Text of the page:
Now you are ready to weed thru what seems to be a million realtors to find the best one for you. NOBODY KNOWS REALTORS BETTER THAN A MORTGAGE BROKER! As a Mortgage Broker who has been doing loans all over the state of Florida since the 90s, I know realtors better than most and I know a lot of them too!
Contact me and Iâ€™ll get you Pre Approved and put you in touch with a realtor who I know will help you locate and negotiate your best deal on a home.
Pro Option Mortgage/ Florida
Ph: 888 662 4404
Prior Service U.S. Marine Corps
Buying a Bank Owned property can be quite different than purchasing from a standard Seller. In addition every Bank or Institution offers different terms, conditions, they follow different marketing strategies and even those can be different for any given property.
Bank owned properties are typically sold as-is, where is, with all faults, no warranties of any kind as to the condition or functionality of the property are made by the Seller.
Bank owned properties require in addition to the standard as-is sale contract, special addenda drafted by the Institution. These additional terms are usually not subject to counter.
From showing, to offers, to inspections period, to closing a Buyer will find a lot less flexibility when buying a foreclosed home.
On a foreclosed home, the bank is the seller and the bank typically dictates the process. So it depends on the bank, really.
However, the process is typically not too different from a conventional sale. Only things may take a little longer since there is no seller, but a bank officer and their attorneys working on the case and it might not be the only file on their desk.
Also, keep in mind, that foreclosed properties can be in "not so good" shape, due to a previous owner that trashed the place - or simply due to the fact that the property was uninhabited for quite a while. (It takes time for the banks to process a foreclosure before it comes on the market!) This can be a problem in South Florida with it's high level of humidity. So make sure to inspect the home thoroughly and check if there are any liens on the property, too.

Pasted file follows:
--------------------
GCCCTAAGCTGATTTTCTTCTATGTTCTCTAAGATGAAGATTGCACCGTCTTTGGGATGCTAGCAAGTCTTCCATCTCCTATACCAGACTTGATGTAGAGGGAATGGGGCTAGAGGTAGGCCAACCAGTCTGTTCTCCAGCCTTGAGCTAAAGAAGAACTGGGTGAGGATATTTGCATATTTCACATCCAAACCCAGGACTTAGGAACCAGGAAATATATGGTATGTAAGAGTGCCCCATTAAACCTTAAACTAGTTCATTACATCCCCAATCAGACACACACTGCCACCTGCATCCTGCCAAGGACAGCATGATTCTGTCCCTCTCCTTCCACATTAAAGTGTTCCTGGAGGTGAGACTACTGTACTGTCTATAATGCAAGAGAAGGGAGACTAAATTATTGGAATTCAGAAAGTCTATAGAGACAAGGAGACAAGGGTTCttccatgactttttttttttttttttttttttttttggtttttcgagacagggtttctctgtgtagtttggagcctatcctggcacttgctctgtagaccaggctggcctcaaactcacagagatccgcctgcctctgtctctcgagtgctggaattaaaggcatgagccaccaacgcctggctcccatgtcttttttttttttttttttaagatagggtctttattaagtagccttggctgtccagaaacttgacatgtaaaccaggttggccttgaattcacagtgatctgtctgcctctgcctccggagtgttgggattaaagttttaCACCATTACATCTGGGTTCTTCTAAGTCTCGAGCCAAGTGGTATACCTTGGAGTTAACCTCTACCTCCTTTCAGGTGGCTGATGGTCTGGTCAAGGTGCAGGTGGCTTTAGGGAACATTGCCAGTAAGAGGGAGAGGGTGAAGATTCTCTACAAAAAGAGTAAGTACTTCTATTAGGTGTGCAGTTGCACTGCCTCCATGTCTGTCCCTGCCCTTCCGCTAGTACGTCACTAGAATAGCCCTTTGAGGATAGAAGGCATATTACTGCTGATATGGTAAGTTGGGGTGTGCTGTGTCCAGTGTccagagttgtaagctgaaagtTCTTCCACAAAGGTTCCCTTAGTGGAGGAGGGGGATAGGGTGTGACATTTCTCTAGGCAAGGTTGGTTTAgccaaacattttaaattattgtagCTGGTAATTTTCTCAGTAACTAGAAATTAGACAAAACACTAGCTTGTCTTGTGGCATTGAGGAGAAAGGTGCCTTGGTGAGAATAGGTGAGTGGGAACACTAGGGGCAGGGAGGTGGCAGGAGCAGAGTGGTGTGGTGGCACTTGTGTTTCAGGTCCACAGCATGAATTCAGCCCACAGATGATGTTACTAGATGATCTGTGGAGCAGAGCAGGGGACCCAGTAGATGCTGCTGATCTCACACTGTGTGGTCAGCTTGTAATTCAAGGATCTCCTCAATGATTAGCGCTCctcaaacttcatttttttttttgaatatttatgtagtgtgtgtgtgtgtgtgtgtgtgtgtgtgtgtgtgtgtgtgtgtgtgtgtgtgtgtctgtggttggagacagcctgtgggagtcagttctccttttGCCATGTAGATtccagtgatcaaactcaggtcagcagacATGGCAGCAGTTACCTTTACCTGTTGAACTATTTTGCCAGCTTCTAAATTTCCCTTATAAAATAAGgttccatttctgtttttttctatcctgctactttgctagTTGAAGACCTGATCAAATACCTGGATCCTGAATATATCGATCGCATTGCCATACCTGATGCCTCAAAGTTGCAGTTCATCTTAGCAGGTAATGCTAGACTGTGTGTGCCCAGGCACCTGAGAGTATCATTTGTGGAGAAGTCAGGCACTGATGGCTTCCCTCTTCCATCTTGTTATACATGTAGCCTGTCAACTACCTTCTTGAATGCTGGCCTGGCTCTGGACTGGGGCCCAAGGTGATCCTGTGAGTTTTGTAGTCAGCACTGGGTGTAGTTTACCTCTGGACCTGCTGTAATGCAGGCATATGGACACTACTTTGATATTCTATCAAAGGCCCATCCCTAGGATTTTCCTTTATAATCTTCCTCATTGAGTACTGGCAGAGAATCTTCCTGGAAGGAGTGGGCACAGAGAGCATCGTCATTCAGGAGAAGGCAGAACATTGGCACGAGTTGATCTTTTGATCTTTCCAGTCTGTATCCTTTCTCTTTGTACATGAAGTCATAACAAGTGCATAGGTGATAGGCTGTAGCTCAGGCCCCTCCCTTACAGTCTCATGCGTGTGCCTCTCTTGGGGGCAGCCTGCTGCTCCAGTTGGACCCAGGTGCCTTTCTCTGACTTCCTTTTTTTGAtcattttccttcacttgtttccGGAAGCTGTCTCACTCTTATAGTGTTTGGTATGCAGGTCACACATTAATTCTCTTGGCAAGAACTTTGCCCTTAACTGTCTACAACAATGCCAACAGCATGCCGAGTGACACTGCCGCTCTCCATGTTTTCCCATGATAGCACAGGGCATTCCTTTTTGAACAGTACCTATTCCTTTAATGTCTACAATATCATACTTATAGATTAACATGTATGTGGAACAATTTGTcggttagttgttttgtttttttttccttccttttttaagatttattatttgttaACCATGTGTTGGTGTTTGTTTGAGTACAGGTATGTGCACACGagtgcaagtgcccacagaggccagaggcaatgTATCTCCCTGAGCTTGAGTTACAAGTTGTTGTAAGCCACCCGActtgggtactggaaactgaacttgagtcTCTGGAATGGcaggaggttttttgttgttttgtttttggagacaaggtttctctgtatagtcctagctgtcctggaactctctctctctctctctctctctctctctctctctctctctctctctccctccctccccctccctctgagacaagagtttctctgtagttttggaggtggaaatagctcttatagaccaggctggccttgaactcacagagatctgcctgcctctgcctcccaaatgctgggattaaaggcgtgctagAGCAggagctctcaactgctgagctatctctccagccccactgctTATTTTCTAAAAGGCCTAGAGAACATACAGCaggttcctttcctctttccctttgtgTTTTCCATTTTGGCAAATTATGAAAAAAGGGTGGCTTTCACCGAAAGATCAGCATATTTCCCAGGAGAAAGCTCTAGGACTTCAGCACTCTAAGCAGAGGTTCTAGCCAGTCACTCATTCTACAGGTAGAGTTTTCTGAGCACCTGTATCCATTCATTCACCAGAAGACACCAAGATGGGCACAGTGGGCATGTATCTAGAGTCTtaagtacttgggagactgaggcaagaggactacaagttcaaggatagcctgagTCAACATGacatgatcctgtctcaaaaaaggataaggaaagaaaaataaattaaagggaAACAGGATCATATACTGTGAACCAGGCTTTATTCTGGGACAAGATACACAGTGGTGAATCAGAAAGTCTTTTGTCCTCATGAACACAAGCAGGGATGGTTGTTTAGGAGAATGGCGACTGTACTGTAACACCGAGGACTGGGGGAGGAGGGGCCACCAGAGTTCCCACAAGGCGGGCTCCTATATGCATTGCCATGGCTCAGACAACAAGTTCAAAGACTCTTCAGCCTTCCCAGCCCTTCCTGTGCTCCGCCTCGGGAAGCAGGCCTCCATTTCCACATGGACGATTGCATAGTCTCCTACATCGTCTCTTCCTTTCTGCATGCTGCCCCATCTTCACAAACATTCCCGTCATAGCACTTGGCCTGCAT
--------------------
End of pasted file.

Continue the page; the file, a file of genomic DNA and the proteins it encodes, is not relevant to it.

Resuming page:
If you are putting an offer on a foreclosed home, make sure to put your "highest and best" right away. It is very likely, that the bank will get multiple offers and they won't get back to each and every potential buyer to negotiate back and forth.
Banks (and the Realtors who work for them) are well aware of the current market situation, so do not expect a bargain. If it looks like a bargain, its very likely that it needs a lot of work or there are liens that must be paid off on top of the sales price.
It's a good idea to work with an experienced local Realtor who can guide you through the process step by step!
I hope that helps and I wish you the best of luck!
Coldwell Banker Residential Real Estate
I will be happy to assist you please contact me at your convenience.
A) what is the condition of the home?
B) Are there any outstanding liens?
2) Review the comparables and determine a fair price for the home. Remember, you need to buy a foreclosure at a significant discount to justify the additional risks.
3) Identify and secure your funding
4) Put in an offer.